A child’s early experience of being nurtured and developing a strong attachment with a caring adult affects all aspects of behavior and development. When parents and kids have strong, warm feelings for one another, children develop trust that their parents will provide what they need to thrive, including love, acceptance, positive guidance, and protection.
Research shows toddlers who receive affection from their parents have the best chance of healthy development. A child’s relationship with a consistent, caring adult in the early years is associated later in life with better grades, healthier behaviors, more positive peer interactions, and an increased ability to cope with stress.
What you can do to build attachment:
While nurturing comes naturally for some parents, it can be helpful to think about the concrete ways in which you can strengthen the bonds with your children.
- Be affectionate. A hug in the morning is a great start to the day. Children need both physical and emotional affection to help create a sense of security. Smile at your child often and make loving eye contact.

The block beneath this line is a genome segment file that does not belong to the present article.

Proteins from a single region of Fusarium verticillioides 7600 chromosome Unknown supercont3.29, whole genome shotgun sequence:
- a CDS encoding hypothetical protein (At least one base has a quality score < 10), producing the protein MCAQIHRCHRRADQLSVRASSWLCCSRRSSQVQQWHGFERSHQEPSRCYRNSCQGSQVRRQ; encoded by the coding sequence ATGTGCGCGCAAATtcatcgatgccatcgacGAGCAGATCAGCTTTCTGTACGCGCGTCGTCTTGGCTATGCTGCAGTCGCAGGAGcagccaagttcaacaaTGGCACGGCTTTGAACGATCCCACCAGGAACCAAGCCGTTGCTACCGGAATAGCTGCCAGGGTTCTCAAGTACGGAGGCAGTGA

- Encourage your child. Verbal encouragement is a different form of affection, so find ways to congratulate your child when they succeed or encourage your child in times of challenge.
- Play with your child. Remember that children learn through play. It affects every aspect of their social, emotional, cognitive, and physical development. Don’t be afraid to be silly with your child!
- Use touch to soothe your children. When children are upset, they frequently need a hug or a gentle touch to provide comfort.
- Establish consistent and predictable routines your child can count on. Help your child know what to expect for morning, afternoon, evening, bedtime, and weekend routines. This predictability will help your child feel secure and safe.
- Provide consistency in care. In order to develop healthy attachments, it is important your child have consistent, loving caregivers.
What other ways can you nurture your child to build attachment?